3. For SME businesses the governance pillar of sustainability means having accountability via governance structures in place to promote and engage in sustainability. This could comprise overseeing and prioritising many positive sustainability practices such as promoting and conducting ethical business practices, maintaining support for ESG through local community activity, employment, and charitable activities such as sponsorship and volunteering.

Benefits for SMEs adopting sustainability values

Adapting sustainable practices across areas such as essential services, employment policies, partnerships and community engagement can also provide opportunities for SMEs to achieve cost savings and build stronger relationships with the communities where they operate.

On an operational level potential areas to address sustainability benefits in may include:

  • alternative low carbon energy sources
  • water use
  • lighting
  • plastics-free/biodegradable packaging
  • upcycling waste (from food production, eg)
  • electric vehicles running costs (some banks may offer finance for investing in green vehicles and equipment)
  • measuring and identifying opportunities for reducing or offsetting carbon emissions within the supply chain.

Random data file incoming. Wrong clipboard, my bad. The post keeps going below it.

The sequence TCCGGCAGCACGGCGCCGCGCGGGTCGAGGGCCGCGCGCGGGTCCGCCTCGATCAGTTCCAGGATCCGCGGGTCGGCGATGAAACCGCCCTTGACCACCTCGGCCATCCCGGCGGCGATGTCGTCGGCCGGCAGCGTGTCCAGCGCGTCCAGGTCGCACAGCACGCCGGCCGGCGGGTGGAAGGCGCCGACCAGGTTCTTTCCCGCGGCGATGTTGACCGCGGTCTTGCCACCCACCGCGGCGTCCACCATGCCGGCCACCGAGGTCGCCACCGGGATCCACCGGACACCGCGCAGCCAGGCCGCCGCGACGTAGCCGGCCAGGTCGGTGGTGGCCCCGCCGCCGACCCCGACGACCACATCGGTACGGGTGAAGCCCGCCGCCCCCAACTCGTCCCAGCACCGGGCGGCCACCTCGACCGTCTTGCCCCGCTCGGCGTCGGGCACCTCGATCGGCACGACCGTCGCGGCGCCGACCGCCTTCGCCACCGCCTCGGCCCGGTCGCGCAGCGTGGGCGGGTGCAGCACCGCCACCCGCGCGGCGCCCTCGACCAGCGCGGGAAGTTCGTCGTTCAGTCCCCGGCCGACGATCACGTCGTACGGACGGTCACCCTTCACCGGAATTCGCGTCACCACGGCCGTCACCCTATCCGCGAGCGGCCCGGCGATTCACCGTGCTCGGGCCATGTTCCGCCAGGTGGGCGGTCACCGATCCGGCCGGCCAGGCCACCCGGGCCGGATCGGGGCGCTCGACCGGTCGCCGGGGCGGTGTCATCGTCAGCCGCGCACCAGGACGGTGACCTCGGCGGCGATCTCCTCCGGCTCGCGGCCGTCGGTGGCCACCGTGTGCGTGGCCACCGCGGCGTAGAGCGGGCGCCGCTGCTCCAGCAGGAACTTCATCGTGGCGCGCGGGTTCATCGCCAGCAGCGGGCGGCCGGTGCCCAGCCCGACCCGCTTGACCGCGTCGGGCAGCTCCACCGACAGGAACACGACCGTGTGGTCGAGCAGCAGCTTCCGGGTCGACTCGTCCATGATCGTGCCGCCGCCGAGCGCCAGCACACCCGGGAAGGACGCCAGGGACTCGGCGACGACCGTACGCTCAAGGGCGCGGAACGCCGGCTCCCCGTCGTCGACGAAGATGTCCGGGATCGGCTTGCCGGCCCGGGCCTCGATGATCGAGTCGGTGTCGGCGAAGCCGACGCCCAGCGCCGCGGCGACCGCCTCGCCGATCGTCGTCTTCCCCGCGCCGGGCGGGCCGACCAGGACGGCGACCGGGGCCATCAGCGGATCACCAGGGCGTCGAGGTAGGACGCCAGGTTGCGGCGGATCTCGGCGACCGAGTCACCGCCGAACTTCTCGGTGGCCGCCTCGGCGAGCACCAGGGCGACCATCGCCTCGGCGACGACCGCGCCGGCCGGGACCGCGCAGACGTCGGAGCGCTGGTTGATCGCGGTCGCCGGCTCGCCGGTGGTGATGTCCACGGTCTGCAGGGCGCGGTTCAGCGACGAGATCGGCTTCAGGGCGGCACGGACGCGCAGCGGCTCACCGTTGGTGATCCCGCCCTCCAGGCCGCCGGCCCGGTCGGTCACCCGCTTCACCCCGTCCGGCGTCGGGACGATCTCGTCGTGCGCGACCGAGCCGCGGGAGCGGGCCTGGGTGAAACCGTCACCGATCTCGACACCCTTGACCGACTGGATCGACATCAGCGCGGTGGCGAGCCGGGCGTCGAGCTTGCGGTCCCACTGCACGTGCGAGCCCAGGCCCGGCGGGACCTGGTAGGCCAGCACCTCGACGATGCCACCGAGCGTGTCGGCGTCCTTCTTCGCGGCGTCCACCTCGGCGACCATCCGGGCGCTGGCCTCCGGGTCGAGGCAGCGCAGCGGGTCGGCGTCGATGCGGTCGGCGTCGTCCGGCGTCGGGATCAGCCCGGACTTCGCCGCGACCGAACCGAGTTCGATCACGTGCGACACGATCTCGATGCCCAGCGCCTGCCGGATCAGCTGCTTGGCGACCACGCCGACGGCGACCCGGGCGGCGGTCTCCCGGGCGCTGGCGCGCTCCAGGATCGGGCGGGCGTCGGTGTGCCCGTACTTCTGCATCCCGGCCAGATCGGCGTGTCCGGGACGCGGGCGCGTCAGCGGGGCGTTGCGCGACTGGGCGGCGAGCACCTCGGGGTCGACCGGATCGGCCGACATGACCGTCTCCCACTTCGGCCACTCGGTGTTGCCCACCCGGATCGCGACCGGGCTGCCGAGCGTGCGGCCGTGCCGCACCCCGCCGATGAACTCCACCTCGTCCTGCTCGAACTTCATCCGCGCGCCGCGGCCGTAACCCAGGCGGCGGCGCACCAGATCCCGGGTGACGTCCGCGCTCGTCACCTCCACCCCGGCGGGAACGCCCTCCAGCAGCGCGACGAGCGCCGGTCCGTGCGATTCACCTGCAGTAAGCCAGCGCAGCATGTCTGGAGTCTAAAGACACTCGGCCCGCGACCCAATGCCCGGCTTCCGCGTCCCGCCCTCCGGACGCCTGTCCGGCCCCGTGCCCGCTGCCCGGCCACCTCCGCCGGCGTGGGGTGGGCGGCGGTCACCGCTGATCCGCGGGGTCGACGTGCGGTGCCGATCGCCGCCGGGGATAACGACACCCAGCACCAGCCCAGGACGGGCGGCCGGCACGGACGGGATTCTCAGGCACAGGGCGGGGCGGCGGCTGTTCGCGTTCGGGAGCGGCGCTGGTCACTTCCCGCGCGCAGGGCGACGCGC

The Environmental Protection Agency (EPA) has information on every material or product that businesses can recycle in Australia2. Joining forces with environmental organisations such as the EPA can help keep you on track with tangible carbon reduction goals.

These actions can also help build your brand and your customer base among those who share the same principles and want to contribute via their purchasing decisions. Ideally commitment to sustainable values should be embedded in your business's mission statement.

Being able to tell a compelling sustainability story about your business can help attract quality talent as company values that people are proud to align with are becoming an important differentiator in employer preferences.

Sustainability support resources that Australian businesses can tap

There is considerable support and resource materials and guidance via government and sustainability organisations that businesses can leverage. These include:

How Gallagher can help

The Gallagher Climate and Sustainability practice is dedicated to guiding businesses through the complexities of sustainability risk, climate change and transitioning to low-carbon emission practices.

Our aim is not only to support businesses in achieving their sustainability goals but also to help insure effective understanding in managing any potential risks that may emerge from sustainability initiatives and actions.

Sustainable insurance practices involve a responsible and forward-looking approach to identifying, assessing, managing, and monitoring risks and opportunities associated with environmental, social, and governance issues.

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1How SMEs are leading the way to Australia's net zero ambitions, Inside Small Business, Oct 23

2What materials can my business recycle?, Environmental Protection Agency, 26 Sept 2022